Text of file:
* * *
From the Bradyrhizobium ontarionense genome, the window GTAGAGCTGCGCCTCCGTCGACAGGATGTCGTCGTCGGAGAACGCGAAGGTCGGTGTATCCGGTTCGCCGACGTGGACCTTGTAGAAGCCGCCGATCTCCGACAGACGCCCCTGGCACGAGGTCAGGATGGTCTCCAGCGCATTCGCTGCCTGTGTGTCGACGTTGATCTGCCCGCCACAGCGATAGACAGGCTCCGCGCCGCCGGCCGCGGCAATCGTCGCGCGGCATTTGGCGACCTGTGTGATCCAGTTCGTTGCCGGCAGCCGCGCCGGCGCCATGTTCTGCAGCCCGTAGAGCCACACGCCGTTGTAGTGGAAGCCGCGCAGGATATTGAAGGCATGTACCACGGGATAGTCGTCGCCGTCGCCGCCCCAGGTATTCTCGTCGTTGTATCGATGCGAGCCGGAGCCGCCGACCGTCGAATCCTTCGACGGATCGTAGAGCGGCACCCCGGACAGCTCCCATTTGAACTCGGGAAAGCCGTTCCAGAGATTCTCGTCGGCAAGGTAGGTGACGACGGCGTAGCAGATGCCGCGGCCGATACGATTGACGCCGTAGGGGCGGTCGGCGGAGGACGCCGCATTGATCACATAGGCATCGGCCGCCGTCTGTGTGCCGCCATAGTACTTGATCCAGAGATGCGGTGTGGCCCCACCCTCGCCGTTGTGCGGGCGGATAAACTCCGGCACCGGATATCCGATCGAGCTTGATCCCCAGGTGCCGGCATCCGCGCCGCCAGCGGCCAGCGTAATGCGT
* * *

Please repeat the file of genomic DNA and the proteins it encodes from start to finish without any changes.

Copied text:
From the Bradyrhizobium ontarionense genome, the window GTAGAGCTGCGCCTCCGTCGACAGGATGTCGTCGTCGGAGAACGCGAAGGTCGGTGTATCCGGTTCGCCGACGTGGACCTTGTAGAAGCCGCCGATCTCCGACAGACGCCCCTGGCACGAGGTCAGGATGGTCTCCAGCGCATTCGCTGCCTGTGTGTCGACGTTGATCTGCCCGCCACAGCGATAGACAGGCTCCGCGCCGCCGGCCGCGGCAATCGTCGCGCGGCATTTGGCGACCTGTGTGATCCAGTTCGTTGCCGGCAGCCGCGCCGGCGCCATGTTCTGCAGCCCGTAGAGCCACACGCCGTTGTAGTGGAAGCCGCGCAGGATATTGAAGGCATGTACCACGGGATAGTCGTCGCCGTCGCCGCCCCAGGTATTCTCGTCGTTGTATCGATGCGAGCCGGAGCCGCCGACCGTCGAATCCTTCGACGGATCGTAGAGCGGCACCCCGGACAGCTCCCATTTGAACTCGGGAAAGCCGTTCCAGAGATTCTCGTCGGCAAGGTAGGTGACGACGGCGTAGCAGATGCCGCGGCCGATACGATTGACGCCGTAGGGGCGGTCGGCGGAGGACGCCGCATTGATCACATAGGCATCGGCCGCCGTCTGTGTGCCGCCATAGTACTTGATCCAGAGATGCGGTGTGGCCCCACCCTCGCCGTTGTGCGGGCGGATAAACTCCGGCACCGGATATCCGATCGAGCTTGATCCCCAGGTGCCGGCATCCGCGCCGCCAGCGGCCAGCGTAATGCGT